Danske Bank A/S, the largest bank in Denmark, has pleaded guilty to one count of conspiracy to commit bank fraud in violation of 18 USC § 1349. The charges were announced by the US Attorney’s Office for the Southern District of New York.
The charges stem from the conduct of the bank’s Estonia branch, which was accused in November 2018 by the Danish State Prosecutor for Serious and International Crime with facilitating the laundering of money through non-resident accounts at the bank’s Estonian branch from 2007 to 2015. That investigation was initiated following a whistleblower complaint that led to an internal investigation at the bank and disclosures to local and regional authorities. Danske Bank paid approximately $229 million to establish an independent foundation dedicated to combating international financial crime. The bank also established a comprehensive anti-money laundering program in its Baltic branches, and closed all non-resident accounts in Estonia.
According to court documents, between 2008 and 2016, Danske Bank Estonia processed $160 billion through US banks on behalf of non-resident customers of Danske Bank Estonia. As stated in the court documents, some of these funds were transferred on behalf of customers whose identities were shielded through shell companies, with little oversight on the part of Danske Bank Estonia employees. The DOJ noted that at least since February 2014, Danske Bank knew that some of its non-resident customers’ transactions were highly suspicious; it also knew that the AML compliance program at the Estonia branch did not meet the standards of its parent entity or those of the international banking community. And, according to the DOJ, ”[i]stead of providing the U.S. banks with truthful information, Danske Bank lied about the state of Danske Bank Estonia’s AML compliance program, transaction monitoring capabilities, and information regarding Danske Bank Estonia’s customers and their risk profile.” In a press statement about the settlement, Danske Bank highlighted its cooperation with the authorities during the course of the investigation, adding, “Danske Bank fully accepts the findings and apologises unreservedly for the unacceptable historical failings and misconduct, which have no place at Danske Bank today.”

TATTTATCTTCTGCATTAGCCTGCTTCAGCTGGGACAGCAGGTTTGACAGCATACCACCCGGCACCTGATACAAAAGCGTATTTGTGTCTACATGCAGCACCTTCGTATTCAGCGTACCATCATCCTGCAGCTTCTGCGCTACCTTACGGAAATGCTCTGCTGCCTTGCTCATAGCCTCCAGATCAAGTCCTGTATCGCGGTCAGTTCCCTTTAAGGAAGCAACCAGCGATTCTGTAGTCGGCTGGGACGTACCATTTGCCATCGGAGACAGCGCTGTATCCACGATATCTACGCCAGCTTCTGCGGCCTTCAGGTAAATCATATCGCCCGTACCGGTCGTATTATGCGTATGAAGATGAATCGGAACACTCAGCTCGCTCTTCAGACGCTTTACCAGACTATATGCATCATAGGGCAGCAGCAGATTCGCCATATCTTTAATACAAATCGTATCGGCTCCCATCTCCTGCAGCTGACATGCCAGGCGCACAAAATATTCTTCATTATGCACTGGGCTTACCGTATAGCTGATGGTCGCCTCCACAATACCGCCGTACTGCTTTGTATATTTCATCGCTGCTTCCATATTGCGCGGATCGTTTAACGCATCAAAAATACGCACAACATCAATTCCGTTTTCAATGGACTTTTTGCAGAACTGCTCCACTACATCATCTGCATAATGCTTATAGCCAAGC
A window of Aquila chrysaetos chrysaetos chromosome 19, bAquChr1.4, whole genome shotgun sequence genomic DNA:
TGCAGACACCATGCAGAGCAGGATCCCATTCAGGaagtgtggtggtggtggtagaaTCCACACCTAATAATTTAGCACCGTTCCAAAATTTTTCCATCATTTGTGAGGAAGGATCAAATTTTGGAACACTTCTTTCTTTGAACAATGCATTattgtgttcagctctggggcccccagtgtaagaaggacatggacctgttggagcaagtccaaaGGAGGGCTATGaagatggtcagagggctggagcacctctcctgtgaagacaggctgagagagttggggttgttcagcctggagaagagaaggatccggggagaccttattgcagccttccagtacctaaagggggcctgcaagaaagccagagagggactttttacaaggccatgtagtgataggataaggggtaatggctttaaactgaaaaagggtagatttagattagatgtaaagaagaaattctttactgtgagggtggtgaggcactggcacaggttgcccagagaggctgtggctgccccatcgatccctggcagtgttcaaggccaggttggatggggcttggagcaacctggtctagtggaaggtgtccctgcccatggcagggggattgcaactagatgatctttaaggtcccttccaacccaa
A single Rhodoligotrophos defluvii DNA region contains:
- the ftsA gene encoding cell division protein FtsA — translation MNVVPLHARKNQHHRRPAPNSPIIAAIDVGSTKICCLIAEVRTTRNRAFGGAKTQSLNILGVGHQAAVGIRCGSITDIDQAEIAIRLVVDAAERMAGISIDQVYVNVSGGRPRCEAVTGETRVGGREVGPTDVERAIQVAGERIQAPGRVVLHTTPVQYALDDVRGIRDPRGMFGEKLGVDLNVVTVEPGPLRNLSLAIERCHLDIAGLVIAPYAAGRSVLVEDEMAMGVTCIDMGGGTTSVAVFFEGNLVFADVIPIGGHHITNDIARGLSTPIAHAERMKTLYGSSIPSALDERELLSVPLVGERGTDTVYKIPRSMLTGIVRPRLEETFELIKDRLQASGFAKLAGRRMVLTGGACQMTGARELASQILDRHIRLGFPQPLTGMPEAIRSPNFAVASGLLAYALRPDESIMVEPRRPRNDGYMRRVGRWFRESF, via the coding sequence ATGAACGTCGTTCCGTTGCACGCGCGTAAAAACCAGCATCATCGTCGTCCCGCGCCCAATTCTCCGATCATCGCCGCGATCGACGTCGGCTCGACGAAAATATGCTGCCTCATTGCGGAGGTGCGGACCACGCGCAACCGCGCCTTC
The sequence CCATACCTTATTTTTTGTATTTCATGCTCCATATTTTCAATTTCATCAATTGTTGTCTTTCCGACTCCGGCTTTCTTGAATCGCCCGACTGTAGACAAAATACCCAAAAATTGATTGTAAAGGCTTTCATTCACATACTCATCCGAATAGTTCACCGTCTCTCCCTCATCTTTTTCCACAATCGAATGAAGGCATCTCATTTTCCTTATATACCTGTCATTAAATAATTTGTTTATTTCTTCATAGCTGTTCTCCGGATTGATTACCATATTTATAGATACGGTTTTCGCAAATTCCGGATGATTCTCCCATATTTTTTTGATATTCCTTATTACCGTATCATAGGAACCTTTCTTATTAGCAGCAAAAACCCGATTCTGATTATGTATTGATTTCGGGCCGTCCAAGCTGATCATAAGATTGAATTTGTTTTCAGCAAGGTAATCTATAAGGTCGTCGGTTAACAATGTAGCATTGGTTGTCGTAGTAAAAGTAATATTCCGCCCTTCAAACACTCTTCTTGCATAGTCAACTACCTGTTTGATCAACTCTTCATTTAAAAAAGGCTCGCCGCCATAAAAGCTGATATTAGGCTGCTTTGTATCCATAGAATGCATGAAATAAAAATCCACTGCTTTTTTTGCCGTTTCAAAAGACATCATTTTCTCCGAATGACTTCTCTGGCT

The global settlement involves authorities in Denmark and the United States. Pursuant to the plea agreement with the DOJ, Danske Bank will pay criminal forfeiture in the amount of $2,059,979,050, of which the DOJ will credit approximately $850 million of payments to the US Securities and Exchange Commission and the Danish Prosecution Service, including a criminal fine and confiscation order of $672,316,404.
The parallel investigation by the SEC resulted in charges that the bank violated the antifraud provisions of the Securities Exchange Act of 1934. Pursuant to its settlement with the SEC, Danske Bank consented to the entry of a final judgment in US District Court for the Southern District of New York permanently enjoining the bank from future violations. The SEC order requires Danske Bank to pay a civil penalty of $178.6 million, an equal amount in disgorgement, and $55.8 million in prejudgment interest. Payment of the disgorgement and prejudgment will be deemed satisfied by the forfeiture and confiscation ordered in the resolution with the DOJ.